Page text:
I ordered a special cake for the potluck - in the form of a dropstone!
Can you spot the Caulophacus arcticus?

My brother took the Scandinavian theme to heart and showed up
in a sweater I brought back from Norway.

Every OIMB graduate and retiree for the last 10+ years has signed this cap
and gown in UO colors. I got to add my name!

Craig's defense gift to me was The Deep, an unparalleled photo book of deep-sea creatures.

Lightning

My defense passed so quickly - like lightning. Thankfully, a few of my supporters captured the event in pictures. Check them out below.

With my title slide for my defense presentation. 
Photo by Sephra Hansen.
On this slide, I'm pointing out some of the animals that 
inhabit shipwrecks. Photo by Angela Meyer.
Answering questions after my defense presentation. 
It was a packed house! Photo by Angela Meyer.

Tuesday, July 26, 2016

Like that

"With a Ph.D., there is only before and after. The actual moment passes like that." - Astri J.S. Kvassnes

Before: There was a soft rap on the door. Must be Craig. I thought. I flung it open playfully, joyfully. I handed him the bag of items he had requested, forgot the receipt, ran into my room to get the receipt. We chatted. "So, are you ready for tomorrow?" he asked, "Has it hit you yet? Are you nervous?" Well, I thought, I am now.

After: Making my way to the end of the long restaurant table, I sat down between two good friends. I had been working the room for the last half hour, changing seats with every course. These two were the last stop. Parents, grandparents, friends, colleagues - I made sure to spend time with them all. A few seats away, my mom gained permission to hold Laura's 6-month-old baby, and the cutie emerged from his car seat. Mom's always been good with babies.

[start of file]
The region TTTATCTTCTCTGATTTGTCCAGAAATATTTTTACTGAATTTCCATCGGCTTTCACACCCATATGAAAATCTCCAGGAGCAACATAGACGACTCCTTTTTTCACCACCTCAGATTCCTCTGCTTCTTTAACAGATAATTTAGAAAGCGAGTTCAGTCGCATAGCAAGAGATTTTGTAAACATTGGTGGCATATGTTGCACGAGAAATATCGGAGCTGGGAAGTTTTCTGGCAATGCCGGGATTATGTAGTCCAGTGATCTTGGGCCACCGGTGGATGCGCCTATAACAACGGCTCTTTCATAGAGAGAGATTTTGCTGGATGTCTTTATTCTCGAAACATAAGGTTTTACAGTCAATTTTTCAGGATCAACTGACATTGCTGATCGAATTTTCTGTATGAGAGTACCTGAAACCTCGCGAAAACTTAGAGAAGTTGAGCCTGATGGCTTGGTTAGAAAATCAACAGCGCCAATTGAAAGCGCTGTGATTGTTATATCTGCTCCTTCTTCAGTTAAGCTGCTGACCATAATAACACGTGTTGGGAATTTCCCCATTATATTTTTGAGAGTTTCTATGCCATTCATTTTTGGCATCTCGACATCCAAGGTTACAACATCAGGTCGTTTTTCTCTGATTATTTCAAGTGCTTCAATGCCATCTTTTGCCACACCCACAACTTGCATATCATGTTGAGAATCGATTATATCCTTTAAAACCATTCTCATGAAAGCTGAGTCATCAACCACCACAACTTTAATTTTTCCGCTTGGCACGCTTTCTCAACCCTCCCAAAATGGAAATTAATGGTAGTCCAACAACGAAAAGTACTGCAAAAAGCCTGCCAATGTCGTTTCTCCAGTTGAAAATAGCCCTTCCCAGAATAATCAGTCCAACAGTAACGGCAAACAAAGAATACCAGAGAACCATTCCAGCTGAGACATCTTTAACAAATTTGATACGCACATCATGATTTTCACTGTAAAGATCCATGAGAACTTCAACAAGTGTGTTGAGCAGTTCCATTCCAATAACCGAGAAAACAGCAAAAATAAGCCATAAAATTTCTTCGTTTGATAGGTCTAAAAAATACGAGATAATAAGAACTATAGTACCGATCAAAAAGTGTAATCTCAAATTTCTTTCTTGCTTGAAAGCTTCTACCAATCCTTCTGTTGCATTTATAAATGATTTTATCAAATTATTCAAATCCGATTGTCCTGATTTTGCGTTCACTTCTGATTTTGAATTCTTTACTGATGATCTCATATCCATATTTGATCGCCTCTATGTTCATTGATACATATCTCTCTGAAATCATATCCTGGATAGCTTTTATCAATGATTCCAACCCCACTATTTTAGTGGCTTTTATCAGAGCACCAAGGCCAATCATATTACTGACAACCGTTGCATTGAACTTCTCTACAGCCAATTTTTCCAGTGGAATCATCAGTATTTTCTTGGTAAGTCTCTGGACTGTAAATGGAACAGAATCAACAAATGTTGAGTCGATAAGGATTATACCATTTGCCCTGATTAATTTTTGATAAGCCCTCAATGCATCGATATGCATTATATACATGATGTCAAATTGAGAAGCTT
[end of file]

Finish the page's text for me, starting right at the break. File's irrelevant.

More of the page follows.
Before: I made my way down to the front of the Boathouse Auditorium and kicked off my shoes. If I was going to be arranging tables and hauling chairs, I sure wasn't going to do it in heels. Three large windows gave me an almost panoramic view of the bay. Outside, I could see Andrew on the wooden dock. I waved to him, but his back was turned as he enjoyed the ocean view. 

After: I seated myself in the middle of the table, sandwiched between colleagues and family. I can move seats later, I thought, to make sure I spend time with to everyone. Down the table, Dad and Rick were distributing drinks.

Before: Andrew came into the auditorium and handed me his phone. "Astri wants to say something to you." I pressed the phone to my ear and listened to her warm encouragement. What a wonderful woman. As I listened, I was reminded of how much I enjoy the playful lilt of her voice.

After: I made the rounds, hugging each one of the dear souls who had waited on me in the parking lot. 

Before: Sephra was the first to arrive, then some ladies from church, then my family. The scientists filtered in one by one, some from class, some from the field. As the room filled up, I became ever more grateful for my lack of stage fright. Public speaking has never phased me - and thank goodness.

After: Wes was the first one to see me when I emerged. He didn't ask questions, just swallowed me with his giant arms. I was grateful for his stability and let myself lean on him for a moment. I was tired.

Before: Craig loves trying to throw me off - not in a malicious way, but in a playful, you-totally-got-this-so-I-just-have-to-mess-with-you way. He's talking about a poem by Edward Forbes. Oh gosh, he's going to recite the poem, isn't he? He's going to recite the whole poem!

After: I needed a break. I had to have a break. Just one moment alone. I retreated into the bathroom, but not two seconds later, there were footsteps in the hall. A muffled voice: "Where's Kirstin?"

Before: Craig finished introducing me and took his seat. I took a deep breath. I stood up. I scanned the room full of faces. And I opened the first slide.

After: Andrew shook my hand, looked me square in the eye, and said "Congratulations, Dr. Meyer."


Sunday, July 24, 2016

Sword and shield